By the 90s, with alternative culture seeping into the mainstream and the trends moving to louder, messier, longer-haired and bearing significantly less irreverence for the professional “standards” of contemporary pop, the band’s fortune was changing. Dropped from Elektra, they decided to take a stab at this whole Web thing and, in 1999, partnered with eMusic for the first Internet-only album release.

“From the moment I heard about the Web I was trying to figure out how we could get audio going there,” Mr. Flansburgh told The Observer. “But it wasn’t until MP3s that it really worked.”

“Long Tall Weekend” ended up becoming the most downloaded-for-pay album to that date. The band went on to beef up its Web presence with a blog, podcasts, and plenty of other goodies, while Dial-A-Song got a home online before being essentially merged with the podcast. Not all bands are as freakishly prolific as TMBG, but in giving away so much free music and information, the band was making its way into the future (a future far sunnier than that of Elektra, which was gobbled up by Warner Music Group in 2004 and summarily merged with Atlantic Records and killed; it’s currently being revived).

The band soon realized the value of giving some stuff away and charging for other stuff.

“It’s one big package deal,” Mr. Flansburgh explained. “From the beginning with Dial-A-Song, we found giving stuff away was a good way to set the tone around where we are at as a band, and it is a good creative challenge for us. We could easily be very precious about everything, so building in the free stuff keeps us loose.”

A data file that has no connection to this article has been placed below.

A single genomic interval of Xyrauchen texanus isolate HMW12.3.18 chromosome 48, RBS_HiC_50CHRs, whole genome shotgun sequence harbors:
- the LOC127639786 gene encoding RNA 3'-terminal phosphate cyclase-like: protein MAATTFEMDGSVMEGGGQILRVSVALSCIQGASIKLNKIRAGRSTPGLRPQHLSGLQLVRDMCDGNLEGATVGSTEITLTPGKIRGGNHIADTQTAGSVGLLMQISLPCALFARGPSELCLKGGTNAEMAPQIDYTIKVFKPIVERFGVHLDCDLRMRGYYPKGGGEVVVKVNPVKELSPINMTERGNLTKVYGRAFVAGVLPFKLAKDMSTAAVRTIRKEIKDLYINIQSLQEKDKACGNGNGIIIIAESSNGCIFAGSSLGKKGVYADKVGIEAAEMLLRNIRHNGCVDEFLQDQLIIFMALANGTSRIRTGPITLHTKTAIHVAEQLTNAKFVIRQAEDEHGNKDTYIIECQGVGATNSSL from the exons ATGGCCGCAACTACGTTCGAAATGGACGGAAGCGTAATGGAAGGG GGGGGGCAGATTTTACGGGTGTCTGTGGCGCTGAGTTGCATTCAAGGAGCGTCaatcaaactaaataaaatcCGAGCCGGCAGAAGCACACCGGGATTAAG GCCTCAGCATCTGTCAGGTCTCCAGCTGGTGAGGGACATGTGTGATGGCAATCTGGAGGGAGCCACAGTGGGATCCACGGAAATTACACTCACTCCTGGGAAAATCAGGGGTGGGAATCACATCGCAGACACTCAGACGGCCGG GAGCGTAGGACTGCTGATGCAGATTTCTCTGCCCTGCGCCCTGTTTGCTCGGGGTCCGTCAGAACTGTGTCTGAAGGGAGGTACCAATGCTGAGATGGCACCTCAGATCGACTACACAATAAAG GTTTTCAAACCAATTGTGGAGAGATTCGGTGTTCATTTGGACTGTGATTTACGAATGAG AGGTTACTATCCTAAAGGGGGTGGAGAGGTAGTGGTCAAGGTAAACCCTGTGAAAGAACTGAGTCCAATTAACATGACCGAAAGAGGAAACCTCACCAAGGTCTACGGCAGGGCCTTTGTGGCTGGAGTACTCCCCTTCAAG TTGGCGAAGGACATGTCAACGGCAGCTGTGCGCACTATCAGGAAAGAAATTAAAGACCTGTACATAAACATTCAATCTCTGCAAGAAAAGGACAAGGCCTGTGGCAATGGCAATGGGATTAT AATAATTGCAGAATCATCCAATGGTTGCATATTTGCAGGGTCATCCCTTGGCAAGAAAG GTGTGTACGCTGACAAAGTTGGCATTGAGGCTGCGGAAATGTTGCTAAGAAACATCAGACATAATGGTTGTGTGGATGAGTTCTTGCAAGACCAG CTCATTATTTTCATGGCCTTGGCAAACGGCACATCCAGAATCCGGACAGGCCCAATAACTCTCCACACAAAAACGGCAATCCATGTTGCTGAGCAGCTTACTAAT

Along with the Web presence, the band began to diversify into a dizzying array of commercial projects, writing and recording jingles and ditties for Dunkin Donuts, Chrysler, and Coca-Cola. And then came the children.

Among the key reasons for the success of “No!” (Rounder) and its successors, “Here Come the ABCs” and “Here Come the 123s” (both on the Disney label) is that TMBG’s kids songs are just TMBG songs pruned of bad words and darker thoughts; there’s less funny-sad and way more just-fun.

Children aren’t buying a whole lot of records without their parents, and these days, most parents of young children remember TMBG not, like Raffi, from their youth, but from their adolescence. Pretty neat. Dan Zanes, whose former band the Del Fuegos was also a hit in the ‘80s college-rock era, has proven the same rule.

The Web presence, the commercial jingles, and the kids stuff are the reason TMBG (and Zanes) didn’t go the way of, say, the Violent Femmes, and the reason they can continue to make albums the way they want when they want.

None of these projects on its own makes a mint. After pointing out that the Prospect Park show suggests a $3 donation, Mr. Flansburgh is frank about the kids’ concert experience.

“We haven’t been able to do that many kids shows because for the most part they didn’t make economic sense,” he said. “We feel compelled to put on the same quality production whether it’s for adults or families, and while that’s good for the show, it’s tough on our budget. We already run the risk of losing money even at regular concert prices, so unfortunately we often can’t swing playing kids shows for the more family-friendly ticket prices cash-strapped families tend to require.”

Plus kids are not good audience for a Dead-style touring schedule, what with those amazingly short attention spans.

TMBG’s diversified efforts have actually allowed them to produce less commercial, more purely creative work too, from their “adult” albums to the CD they made in conjunction with McSweeney’s magazine to their most recent kids’ project, “Bed, Bed, Bed,” a cute book and accompanying 4-song CD co-created with cute artist Marcel Dzama. Kimya Dawson of the Moldy Peaches sings the title song—cutely, of course. Then again, just around the corner comes the band’s CD/DVD “Here Comes Science,” their third Disney album. Because freedom ain’t free. It can be fun though.

[They Might Be Giants play as part of the Celebrate Brooklyn festival this Saturday, July 11, 4:00 P.M. at the Prospect Park Bandshell, with readings of Ezra Jack Keats Stories by Claudia Marshall of WFUV.]